Herbertha “Bertie” Johnson has been fighting legal battles for nearly two years trying to hold onto the 17 purebred Brussels Griffon terriers and Pekingese dogs that live in her home. Johnson recently received an official letter from District Judge John R. Perry that ordered her to get rid of 15 of her dogs (she is allowed to keep two) by April 13, 2012. Johnson was upset with the decision, which found that she was in violation of the Crestview neighborhood's covenants, which forbid residents from having more than two dogs, but not the law. "They shouldn't be able to do that kind of crap to a person," she said. "I'm 78 years old and I haven't broken a law in my life, then something like this comes up and I just get railroaded."
"I stand before you a changed man," Steven Harvey said during an emotional speech thanking friends, family, officials and other supporters that came to his graduation from the Campbell County Adult Drug Court. Harvey became the 109th graduate of the intense treatement program, which is an alternative to incarceration.
Although she was happy that she got a good price, Danielle Foster couldn't hold back her tears after selling her goat, which she had spent eight months raising, at the Campbell County Fair. Cows, goats, cows, pigs, sheep, chickens and other animals were auctioned off to the highest bidders for the Youth Livestock Sale that concluded the Campbell County (Wyo.) Fair.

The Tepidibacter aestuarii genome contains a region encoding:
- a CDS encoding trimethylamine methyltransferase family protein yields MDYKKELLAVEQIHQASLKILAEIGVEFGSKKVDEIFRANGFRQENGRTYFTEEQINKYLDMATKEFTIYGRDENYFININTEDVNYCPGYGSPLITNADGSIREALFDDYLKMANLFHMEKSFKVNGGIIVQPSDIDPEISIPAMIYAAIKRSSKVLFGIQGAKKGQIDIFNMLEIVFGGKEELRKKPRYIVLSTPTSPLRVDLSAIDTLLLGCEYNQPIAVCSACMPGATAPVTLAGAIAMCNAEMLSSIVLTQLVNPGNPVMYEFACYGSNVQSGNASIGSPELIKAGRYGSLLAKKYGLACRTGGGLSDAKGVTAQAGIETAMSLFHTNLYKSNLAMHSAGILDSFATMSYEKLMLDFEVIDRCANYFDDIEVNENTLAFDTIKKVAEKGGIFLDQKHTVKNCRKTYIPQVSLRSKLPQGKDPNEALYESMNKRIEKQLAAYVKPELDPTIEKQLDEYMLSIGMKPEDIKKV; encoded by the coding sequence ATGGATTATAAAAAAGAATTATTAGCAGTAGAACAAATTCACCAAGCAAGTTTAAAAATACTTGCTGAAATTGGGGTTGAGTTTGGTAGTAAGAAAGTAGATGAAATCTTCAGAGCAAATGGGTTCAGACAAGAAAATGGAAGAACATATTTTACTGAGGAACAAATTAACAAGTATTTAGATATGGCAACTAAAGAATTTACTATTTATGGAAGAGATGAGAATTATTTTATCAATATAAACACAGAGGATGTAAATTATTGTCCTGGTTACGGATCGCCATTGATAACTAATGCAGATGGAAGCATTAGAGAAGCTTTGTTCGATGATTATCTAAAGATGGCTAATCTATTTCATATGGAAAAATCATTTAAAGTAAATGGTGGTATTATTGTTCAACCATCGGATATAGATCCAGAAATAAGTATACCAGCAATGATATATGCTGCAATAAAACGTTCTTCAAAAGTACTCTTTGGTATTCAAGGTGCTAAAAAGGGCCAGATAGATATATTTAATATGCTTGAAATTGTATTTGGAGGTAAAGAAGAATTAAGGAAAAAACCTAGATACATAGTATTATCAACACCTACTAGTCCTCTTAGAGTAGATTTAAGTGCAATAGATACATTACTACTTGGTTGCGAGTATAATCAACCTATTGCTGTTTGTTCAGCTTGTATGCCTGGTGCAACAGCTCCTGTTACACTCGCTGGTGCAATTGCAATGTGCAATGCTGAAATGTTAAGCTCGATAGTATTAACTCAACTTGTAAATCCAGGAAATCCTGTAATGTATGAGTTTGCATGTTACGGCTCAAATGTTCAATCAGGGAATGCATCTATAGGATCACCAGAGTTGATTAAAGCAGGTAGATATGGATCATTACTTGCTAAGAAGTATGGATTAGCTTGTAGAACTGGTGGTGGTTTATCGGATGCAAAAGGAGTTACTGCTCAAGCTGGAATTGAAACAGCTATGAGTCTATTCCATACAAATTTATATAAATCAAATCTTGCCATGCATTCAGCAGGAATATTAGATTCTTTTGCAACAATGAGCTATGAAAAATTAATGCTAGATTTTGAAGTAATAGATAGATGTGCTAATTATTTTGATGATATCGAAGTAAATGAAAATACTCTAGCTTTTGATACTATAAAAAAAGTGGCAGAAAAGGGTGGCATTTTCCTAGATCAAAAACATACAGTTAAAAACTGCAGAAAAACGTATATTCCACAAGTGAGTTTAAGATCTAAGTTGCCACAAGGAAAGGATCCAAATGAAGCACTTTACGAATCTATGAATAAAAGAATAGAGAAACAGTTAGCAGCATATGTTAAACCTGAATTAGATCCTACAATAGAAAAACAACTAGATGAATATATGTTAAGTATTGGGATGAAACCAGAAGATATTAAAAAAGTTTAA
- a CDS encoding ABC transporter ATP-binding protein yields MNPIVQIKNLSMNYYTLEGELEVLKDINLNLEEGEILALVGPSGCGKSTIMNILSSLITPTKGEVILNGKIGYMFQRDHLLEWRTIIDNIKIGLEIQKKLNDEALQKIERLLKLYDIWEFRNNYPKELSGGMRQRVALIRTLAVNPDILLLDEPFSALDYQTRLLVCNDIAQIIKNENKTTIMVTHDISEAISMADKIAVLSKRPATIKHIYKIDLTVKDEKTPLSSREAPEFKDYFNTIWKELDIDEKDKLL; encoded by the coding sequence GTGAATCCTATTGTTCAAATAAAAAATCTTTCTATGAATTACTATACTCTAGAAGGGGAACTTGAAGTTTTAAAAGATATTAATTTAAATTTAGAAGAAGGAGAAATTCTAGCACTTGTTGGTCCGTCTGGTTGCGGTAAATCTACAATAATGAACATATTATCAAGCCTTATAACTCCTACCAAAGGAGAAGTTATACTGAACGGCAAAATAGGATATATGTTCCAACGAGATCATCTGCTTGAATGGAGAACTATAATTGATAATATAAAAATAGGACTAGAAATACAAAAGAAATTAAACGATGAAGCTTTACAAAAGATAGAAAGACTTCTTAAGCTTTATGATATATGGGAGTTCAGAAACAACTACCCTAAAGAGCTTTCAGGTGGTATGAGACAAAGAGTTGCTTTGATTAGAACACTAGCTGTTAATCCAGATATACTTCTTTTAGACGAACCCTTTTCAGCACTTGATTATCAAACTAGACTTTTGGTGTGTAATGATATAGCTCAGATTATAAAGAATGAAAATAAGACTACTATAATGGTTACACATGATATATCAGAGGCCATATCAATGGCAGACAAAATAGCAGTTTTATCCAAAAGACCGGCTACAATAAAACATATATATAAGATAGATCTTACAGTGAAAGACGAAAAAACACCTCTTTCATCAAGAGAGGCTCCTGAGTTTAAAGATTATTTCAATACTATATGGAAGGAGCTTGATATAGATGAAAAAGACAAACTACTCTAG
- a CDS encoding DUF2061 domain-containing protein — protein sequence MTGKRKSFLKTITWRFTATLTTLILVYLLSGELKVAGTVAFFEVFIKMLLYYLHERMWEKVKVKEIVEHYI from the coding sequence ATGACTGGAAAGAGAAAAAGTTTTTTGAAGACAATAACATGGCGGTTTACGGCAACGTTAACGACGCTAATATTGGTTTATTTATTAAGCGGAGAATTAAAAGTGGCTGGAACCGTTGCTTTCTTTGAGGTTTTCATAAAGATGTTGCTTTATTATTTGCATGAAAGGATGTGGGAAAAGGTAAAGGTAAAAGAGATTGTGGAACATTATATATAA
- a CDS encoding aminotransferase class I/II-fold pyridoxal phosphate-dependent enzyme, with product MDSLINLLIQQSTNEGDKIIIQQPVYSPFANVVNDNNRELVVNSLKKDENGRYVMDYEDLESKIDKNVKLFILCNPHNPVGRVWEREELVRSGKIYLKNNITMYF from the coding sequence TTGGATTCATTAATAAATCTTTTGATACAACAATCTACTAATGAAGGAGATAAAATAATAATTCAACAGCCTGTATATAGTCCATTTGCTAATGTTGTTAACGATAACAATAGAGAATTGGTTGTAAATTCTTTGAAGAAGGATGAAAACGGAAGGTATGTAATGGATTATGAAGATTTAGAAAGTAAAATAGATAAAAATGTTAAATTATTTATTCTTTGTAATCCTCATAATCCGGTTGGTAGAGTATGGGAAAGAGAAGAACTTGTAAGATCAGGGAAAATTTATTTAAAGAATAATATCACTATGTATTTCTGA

Tel Vineyard (left), helps wrestle a calf during a branding on the Weischedel ranch in Campbell County, Wyo. Brothers Owen Rumph, Dick Rumph and Tom Riggs run around 240 head of cattle on the Weischedel property and around 1430 head total in their business. Branding, vaccinating and castrating new calves is annual task on ranches and friends and family typically help out.
Sheila Schoeppner, left, and her stepdaughter Amy Schoeppner relax at the Transplant House in Miami, Fla., where Sheila has lived for the last eight months following a multivisceral transplant. The Transplant House is a free for families and patients of the University of Miami hospital to stay while recovering from, or preparing for transplant procedures. Amy temporarily moved from her home in Iowa to live with Sheila in the Transplant House and care for her stepmother, who takes more than 20 medications every day and struggles with daily tasks. “Without this place I don’t know what we would do,” Shelia and Amy said about the Transplant House.
David Geible, playing Leonato, waits backstage during the performance of "Much Ado About Nothing" at Gillette College in Gillette, Wyo. Actors traveled from as far away as Lander with the Wyoming Shakespeare Festival Company, which has been producing the "Bard of Avon's" classic plays for Wyoming audiences since 2000.
Wyatt Geis tries to get a look into the attic of an old house that used to belong to the Chaney family and is now part of the Geis ranch in Campbell County, Wyo. The 95-year-old ranch has expanded throughout the years as successive generations bought out surrounding ranches. The original Homestead Act of 1862 allowed people to gain title to 160 acres of land, which was far too little for farming or ranching